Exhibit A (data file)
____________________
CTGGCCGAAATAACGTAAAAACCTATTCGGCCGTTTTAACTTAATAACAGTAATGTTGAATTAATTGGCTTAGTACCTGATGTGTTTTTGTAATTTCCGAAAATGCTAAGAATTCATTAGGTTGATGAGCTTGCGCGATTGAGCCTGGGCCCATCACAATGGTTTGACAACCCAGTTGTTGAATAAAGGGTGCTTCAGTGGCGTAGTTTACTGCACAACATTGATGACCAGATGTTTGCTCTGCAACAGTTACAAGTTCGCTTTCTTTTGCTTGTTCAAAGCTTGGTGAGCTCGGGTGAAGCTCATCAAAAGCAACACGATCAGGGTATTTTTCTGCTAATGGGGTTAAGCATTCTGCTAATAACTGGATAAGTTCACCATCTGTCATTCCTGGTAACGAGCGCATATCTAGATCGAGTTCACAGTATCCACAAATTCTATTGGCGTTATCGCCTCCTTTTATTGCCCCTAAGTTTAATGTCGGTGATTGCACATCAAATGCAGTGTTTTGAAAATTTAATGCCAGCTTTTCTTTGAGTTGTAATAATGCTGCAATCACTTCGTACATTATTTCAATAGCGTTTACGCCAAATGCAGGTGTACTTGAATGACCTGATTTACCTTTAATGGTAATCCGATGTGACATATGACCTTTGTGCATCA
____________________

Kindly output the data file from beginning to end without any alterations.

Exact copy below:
CTGGCCGAAATAACGTAAAAACCTATTCGGCCGTTTTAACTTAATAACAGTAATGTTGAATTAATTGGCTTAGTACCTGATGTGTTTTTGTAATTTCCGAAAATGCTAAGAATTCATTAGGTTGATGAGCTTGCGCGATTGAGCCTGGGCCCATCACAATGGTTTGACAACCCAGTTGTTGAATAAAGGGTGCTTCAGTGGCGTAGTTTACTGCACAACATTGATGACCAGATGTTTGCTCTGCAACAGTTACAAGTTCGCTTTCTTTTGCTTGTTCAAAGCTTGGTGAGCTCGGGTGAAGCTCATCAAAAGCAACACGATCAGGGTATTTTTCTGCTAATGGGGTTAAGCATTCTGCTAATAACTGGATAAGTTCACCATCTGTCATTCCTGGTAACGAGCGCATATCTAGATCGAGTTCACAGTATCCACAAATTCTATTGGCGTTATCGCCTCCTTTTATTGCCCCTAAGTTTAATGTCGGTGATTGCACATCAAATGCAGTGTTTTGAAAATTTAATGCCAGCTTTTCTTTGAGTTGTAATAATGCTGCAATCACTTCGTACATTATTTCAATAGCGTTTACGCCAAATGCAGGTGTACTTGAATGACCTGATTTACCTTTAATGGTAATCCGATGTGACATATGACCTTTGTGCATCA